Wednesday, November 30, 2022

great shot from a great distance

Heard about the neat image captured by the Orion Artemis spacecraft, from space, far beyond the Moon. I think it was on my mobile phone, the Google Discover thing in the mobile Chrome.

Spotted the image in SpaceWeather. Check out the article (with another neat image, from the ground).

The SW piece linked to a blog post from NASA. I grabbed the large image from the NASA site.

looking back toward the Moon and Earth

The SpaceWeather article made an interesting remark, that the Moon and the Earth showed "nearly identical gibbous phases."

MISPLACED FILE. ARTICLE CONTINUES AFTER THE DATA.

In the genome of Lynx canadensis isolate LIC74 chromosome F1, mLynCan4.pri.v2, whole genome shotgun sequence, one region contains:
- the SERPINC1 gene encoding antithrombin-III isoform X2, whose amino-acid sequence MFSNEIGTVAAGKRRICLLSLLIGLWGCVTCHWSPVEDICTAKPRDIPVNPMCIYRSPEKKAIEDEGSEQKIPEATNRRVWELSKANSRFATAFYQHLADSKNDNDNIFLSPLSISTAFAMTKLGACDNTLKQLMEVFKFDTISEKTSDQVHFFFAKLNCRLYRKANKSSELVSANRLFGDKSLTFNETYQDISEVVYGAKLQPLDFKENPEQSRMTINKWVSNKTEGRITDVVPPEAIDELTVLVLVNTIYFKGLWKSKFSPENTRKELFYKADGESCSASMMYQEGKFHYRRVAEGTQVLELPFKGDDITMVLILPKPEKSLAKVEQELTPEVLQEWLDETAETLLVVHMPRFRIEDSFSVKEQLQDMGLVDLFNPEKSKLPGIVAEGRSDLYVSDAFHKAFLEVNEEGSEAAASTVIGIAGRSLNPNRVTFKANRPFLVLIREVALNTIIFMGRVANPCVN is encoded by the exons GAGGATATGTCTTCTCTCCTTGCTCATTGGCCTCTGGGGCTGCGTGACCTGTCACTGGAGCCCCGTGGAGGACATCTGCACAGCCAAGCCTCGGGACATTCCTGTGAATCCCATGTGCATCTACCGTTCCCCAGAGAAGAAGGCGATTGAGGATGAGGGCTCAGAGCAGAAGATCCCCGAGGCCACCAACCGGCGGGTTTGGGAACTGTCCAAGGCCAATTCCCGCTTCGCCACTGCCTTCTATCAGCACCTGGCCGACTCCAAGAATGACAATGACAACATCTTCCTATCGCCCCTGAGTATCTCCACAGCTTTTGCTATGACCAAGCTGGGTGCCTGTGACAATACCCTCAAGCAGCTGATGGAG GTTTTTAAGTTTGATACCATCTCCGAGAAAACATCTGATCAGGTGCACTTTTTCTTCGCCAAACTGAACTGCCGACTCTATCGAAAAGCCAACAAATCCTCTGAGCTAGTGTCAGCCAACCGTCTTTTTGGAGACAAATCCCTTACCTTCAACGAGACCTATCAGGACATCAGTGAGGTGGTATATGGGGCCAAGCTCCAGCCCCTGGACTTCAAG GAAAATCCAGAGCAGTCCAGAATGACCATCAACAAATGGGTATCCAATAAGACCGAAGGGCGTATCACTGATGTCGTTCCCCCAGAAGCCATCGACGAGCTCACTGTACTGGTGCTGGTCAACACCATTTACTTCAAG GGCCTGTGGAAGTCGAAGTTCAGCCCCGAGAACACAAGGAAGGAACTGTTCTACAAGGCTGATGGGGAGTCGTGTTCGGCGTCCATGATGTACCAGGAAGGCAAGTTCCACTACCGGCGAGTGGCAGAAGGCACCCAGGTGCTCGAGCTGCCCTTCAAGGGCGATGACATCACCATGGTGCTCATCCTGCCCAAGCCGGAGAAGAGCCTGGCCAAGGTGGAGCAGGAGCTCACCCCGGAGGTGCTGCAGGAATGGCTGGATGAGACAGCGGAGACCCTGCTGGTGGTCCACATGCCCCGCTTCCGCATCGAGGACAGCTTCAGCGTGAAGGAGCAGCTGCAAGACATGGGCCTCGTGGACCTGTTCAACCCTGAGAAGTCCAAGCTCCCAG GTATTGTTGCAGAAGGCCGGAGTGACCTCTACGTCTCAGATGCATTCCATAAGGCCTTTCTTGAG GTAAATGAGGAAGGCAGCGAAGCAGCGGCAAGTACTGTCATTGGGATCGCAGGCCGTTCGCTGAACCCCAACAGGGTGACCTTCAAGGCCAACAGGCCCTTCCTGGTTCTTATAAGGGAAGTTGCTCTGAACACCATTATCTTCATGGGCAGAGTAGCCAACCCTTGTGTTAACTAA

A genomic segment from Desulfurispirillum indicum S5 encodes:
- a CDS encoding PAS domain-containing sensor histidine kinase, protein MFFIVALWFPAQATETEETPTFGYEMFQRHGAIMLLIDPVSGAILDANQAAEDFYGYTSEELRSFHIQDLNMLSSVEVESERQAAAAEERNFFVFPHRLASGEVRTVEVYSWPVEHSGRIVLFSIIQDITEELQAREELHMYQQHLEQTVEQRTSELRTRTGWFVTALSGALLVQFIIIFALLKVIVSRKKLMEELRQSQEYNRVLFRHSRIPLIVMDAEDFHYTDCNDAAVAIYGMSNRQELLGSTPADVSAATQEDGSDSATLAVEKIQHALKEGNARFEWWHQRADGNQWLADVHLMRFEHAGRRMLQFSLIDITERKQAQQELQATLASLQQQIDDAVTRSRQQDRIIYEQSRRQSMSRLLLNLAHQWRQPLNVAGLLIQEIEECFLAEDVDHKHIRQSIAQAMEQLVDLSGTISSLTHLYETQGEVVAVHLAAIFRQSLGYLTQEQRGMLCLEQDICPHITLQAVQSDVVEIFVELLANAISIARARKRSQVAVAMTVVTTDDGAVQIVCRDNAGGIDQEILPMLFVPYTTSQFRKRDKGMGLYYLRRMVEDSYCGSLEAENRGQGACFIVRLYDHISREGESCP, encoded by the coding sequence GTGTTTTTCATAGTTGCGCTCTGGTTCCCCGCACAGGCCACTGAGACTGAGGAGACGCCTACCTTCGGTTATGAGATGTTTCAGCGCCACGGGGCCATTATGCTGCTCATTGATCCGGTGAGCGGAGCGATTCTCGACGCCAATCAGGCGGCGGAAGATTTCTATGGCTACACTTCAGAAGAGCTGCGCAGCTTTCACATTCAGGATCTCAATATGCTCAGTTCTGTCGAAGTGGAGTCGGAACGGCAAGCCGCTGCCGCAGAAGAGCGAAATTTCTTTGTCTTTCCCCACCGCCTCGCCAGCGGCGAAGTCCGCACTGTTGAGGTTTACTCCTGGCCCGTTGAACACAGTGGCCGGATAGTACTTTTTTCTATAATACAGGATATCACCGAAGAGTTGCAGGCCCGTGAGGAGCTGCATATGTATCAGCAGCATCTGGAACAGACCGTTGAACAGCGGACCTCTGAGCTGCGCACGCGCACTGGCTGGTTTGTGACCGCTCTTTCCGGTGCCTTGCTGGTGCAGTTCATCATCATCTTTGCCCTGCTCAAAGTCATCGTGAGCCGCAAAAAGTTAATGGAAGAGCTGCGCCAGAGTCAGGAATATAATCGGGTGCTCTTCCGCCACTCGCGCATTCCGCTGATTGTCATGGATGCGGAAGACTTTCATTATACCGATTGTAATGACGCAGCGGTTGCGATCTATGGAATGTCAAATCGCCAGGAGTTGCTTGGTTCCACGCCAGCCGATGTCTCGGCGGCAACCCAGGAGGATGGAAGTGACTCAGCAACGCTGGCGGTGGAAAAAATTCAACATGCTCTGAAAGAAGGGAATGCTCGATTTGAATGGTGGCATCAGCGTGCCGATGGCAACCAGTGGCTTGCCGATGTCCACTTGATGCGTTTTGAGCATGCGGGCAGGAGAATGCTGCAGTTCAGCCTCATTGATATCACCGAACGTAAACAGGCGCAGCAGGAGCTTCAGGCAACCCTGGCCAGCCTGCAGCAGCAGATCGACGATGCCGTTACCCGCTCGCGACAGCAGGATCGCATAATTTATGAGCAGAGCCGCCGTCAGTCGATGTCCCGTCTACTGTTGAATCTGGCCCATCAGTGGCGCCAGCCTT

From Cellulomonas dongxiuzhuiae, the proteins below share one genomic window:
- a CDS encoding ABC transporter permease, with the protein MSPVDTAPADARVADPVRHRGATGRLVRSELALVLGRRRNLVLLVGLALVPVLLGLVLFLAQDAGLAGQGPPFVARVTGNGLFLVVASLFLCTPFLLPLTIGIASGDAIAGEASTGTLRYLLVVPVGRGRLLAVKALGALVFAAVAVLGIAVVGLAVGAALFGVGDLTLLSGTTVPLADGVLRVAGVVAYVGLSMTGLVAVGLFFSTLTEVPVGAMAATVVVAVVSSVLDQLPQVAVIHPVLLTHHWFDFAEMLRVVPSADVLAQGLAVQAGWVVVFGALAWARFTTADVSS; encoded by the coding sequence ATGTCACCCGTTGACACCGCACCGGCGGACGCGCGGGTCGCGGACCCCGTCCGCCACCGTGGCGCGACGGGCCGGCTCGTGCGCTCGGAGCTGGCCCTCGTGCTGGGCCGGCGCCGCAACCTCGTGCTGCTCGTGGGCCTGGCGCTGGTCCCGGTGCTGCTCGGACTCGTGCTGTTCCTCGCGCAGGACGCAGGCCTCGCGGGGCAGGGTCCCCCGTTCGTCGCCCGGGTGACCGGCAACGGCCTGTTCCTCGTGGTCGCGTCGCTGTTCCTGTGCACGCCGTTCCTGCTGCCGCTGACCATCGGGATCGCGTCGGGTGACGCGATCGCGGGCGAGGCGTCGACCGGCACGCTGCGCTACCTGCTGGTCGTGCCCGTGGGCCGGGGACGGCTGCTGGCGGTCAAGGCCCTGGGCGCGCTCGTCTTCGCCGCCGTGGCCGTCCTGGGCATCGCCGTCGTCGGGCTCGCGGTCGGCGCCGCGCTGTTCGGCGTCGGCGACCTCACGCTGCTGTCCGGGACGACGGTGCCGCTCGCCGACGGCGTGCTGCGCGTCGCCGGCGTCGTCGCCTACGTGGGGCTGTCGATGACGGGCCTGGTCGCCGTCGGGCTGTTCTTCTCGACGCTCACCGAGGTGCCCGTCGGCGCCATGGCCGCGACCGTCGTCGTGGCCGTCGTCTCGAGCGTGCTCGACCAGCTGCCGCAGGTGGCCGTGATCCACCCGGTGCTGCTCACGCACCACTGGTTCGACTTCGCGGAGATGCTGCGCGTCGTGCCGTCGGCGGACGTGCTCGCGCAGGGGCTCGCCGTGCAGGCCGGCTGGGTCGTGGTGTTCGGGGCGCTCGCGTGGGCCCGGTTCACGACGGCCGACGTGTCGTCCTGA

I like how they're almost the same size. 

What is particularly interesting is that this gibbous Moon is not one we see, ever. It's the farside. So that's cool, by itself.

But this is also interesting, for those unclear, or disbelieving, for another reason. It shows the farside of the Moon is not in permanent darkness. The "dark side of the Moon" is a bit of a confusing matter for some.

Important fact: the Moon rotates in space, on its own axis, at a rate of approximate 29 days. That means at a particular point on the Moon, near the equator say, the Sun rises and then sets 14 "Terran" days later. Or to put it another way, the Moon "day" is 14 days long. And the Lunar Night is 14 days long.

Orion is halfway through its mission. All's well.

1 comment:

Sis said...

cool shot!